UK Risks Christmas Alcohol Shortage Due To Lack Of Drivers

By Donna Ahern
UK Risks Christmas Alcohol Shortage Due To Lack Of Drivers

Britain could face a shortage of alcohol this Christmas unless the government steps up its efforts to address a shortage of heavy goods vehicle (HGV) drivers, the wine and spirits industry warned on Wednesday.

The prospect of limited alcohol lines follows panic buying at Britain's fuel pumps, soaring heating prices and shortages of items ranging from consumer electronics to crisps and vegan sausage rolls.

Urgent Action Called For 

The Wine and Spirit Trade Association (WSTA) said 49 businesses, including Moët Hennessy UK, Laurent-Perrier UK, Pernod Ricard UK, C&C Group and Matthew Clark, had put their names to a letter to transport minister Grant Shapps calling on him to take urgent action over HGV driver shortages and freight disruption.

"There is mounting concern amongst our membership that unless urgent action is taken, we will fall deeper into delivery chaos," said WSTA CEO Miles Beale.


"We are already seeing major delays on wine and spirit delivery times which is pushing up costs and limiting the range of products available to UK consumers."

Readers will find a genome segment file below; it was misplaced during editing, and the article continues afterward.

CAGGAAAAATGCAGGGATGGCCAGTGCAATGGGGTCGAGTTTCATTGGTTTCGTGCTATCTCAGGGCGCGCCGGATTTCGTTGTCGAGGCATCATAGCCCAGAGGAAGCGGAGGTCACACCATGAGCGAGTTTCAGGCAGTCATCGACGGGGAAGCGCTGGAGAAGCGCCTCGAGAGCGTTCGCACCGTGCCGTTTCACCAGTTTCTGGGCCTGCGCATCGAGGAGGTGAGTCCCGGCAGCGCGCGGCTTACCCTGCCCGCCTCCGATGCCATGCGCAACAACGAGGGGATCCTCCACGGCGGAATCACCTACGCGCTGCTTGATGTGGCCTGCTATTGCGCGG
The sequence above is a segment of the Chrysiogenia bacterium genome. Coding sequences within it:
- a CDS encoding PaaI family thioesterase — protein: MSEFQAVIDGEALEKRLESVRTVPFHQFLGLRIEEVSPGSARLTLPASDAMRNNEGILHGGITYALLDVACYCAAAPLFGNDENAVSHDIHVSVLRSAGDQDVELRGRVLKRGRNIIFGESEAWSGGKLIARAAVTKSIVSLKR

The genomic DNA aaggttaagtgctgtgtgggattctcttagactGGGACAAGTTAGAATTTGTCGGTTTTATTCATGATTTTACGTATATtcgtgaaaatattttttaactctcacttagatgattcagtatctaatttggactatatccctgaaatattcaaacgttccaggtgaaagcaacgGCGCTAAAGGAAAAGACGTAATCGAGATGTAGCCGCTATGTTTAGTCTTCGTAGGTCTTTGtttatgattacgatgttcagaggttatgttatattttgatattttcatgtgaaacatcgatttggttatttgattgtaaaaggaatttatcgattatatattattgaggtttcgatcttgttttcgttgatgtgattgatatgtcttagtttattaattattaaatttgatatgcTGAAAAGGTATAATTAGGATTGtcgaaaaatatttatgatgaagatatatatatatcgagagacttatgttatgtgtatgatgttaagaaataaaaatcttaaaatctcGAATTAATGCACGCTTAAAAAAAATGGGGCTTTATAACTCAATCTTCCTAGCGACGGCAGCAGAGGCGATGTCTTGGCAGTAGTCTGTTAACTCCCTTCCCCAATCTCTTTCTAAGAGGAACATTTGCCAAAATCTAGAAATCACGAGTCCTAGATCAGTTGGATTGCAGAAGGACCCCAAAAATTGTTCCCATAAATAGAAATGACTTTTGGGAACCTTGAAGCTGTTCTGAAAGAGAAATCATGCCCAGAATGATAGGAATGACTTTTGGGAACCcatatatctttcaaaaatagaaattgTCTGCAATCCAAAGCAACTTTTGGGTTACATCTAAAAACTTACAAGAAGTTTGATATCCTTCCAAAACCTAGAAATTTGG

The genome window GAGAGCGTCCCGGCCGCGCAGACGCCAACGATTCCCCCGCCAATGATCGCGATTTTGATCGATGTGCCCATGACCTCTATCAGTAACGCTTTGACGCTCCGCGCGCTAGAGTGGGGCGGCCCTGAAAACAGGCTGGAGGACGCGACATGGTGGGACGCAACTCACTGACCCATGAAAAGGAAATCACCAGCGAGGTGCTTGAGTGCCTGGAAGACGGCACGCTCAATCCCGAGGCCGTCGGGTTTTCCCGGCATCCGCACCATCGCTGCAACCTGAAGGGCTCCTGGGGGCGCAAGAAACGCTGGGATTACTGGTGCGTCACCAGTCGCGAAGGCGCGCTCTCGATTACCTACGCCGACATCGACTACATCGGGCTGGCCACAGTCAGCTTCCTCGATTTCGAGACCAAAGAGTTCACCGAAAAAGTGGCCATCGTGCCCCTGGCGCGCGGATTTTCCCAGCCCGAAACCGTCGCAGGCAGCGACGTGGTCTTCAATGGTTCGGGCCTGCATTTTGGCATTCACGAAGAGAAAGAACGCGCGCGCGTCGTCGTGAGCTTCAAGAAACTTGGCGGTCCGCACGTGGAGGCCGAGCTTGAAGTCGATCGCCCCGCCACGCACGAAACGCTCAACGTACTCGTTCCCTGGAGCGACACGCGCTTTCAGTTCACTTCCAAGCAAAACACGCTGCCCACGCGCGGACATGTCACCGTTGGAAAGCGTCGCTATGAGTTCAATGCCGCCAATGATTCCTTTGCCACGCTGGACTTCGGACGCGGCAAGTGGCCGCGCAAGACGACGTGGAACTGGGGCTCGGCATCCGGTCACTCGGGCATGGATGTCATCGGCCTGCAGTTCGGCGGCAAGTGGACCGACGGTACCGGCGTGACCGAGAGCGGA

Freight Costs Increase

The WSTA said its members had reported that importing products was taking up to five times longer than it did a year ago, with businesses that had previously been able to fulfil orders in two to three days experiencing shipments taking 15 days to process.

It also noted that freight costs had increased by 7%, as delivery firms have had to increase HGV drivers' wages to retain them.

The WSTA wants Shapps to extend a temporary visa scheme for HGV drivers from 28 February, to a minimum of one year, to ease the burden on industry and allow for a sufficient increase in domestic drivers.


It also wants his department to facilitate better routing of freight from ports and smaller UK-based driver networks for short-haul journeys.

The Department for Transport had no immediate comment.

News by Reuters edited by Checkout. For more supply chain stories click here. Click subscribe to sign up for the Checkout print edition.

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